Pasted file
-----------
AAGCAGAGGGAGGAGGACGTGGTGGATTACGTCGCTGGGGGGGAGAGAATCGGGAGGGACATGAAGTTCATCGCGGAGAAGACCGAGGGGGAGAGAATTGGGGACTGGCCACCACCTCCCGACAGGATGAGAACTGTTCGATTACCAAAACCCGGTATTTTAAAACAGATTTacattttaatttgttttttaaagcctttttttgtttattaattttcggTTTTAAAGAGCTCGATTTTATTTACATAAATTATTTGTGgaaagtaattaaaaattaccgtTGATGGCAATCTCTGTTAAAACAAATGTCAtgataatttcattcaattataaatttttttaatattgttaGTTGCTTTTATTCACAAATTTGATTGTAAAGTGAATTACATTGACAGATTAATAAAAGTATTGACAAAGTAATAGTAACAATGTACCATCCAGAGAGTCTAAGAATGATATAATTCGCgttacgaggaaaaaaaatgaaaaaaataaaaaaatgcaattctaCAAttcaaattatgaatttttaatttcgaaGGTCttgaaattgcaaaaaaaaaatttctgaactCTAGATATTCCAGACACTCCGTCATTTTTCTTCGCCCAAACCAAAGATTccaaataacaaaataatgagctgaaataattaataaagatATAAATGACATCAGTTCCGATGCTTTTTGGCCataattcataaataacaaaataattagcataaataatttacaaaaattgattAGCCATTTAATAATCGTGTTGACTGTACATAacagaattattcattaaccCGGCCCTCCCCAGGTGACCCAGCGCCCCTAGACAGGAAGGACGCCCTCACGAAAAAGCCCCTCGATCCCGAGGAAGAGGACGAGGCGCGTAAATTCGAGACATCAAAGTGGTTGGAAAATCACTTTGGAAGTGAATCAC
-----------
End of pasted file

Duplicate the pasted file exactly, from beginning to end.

AAGCAGAGGGAGGAGGACGTGGTGGATTACGTCGCTGGGGGGGAGAGAATCGGGAGGGACATGAAGTTCATCGCGGAGAAGACCGAGGGGGAGAGAATTGGGGACTGGCCACCACCTCCCGACAGGATGAGAACTGTTCGATTACCAAAACCCGGTATTTTAAAACAGATTTacattttaatttgttttttaaagcctttttttgtttattaattttcggTTTTAAAGAGCTCGATTTTATTTACATAAATTATTTGTGgaaagtaattaaaaattaccgtTGATGGCAATCTCTGTTAAAACAAATGTCAtgataatttcattcaattataaatttttttaatattgttaGTTGCTTTTATTCACAAATTTGATTGTAAAGTGAATTACATTGACAGATTAATAAAAGTATTGACAAAGTAATAGTAACAATGTACCATCCAGAGAGTCTAAGAATGATATAATTCGCgttacgaggaaaaaaaatgaaaaaaataaaaaaatgcaattctaCAAttcaaattatgaatttttaatttcgaaGGTCttgaaattgcaaaaaaaaaatttctgaactCTAGATATTCCAGACACTCCGTCATTTTTCTTCGCCCAAACCAAAGATTccaaataacaaaataatgagctgaaataattaataaagatATAAATGACATCAGTTCCGATGCTTTTTGGCCataattcataaataacaaaataattagcataaataatttacaaaaattgattAGCCATTTAATAATCGTGTTGACTGTACATAacagaattattcattaaccCGGCCCTCCCCAGGTGACCCAGCGCCCCTAGACAGGAAGGACGCCCTCACGAAAAAGCCCCTCGATCCCGAGGAAGAGGACGAGGCGCGTAAATTCGAGACATCAAAGTGGTTGGAAAATCACTTTGGAAGTGAATCAC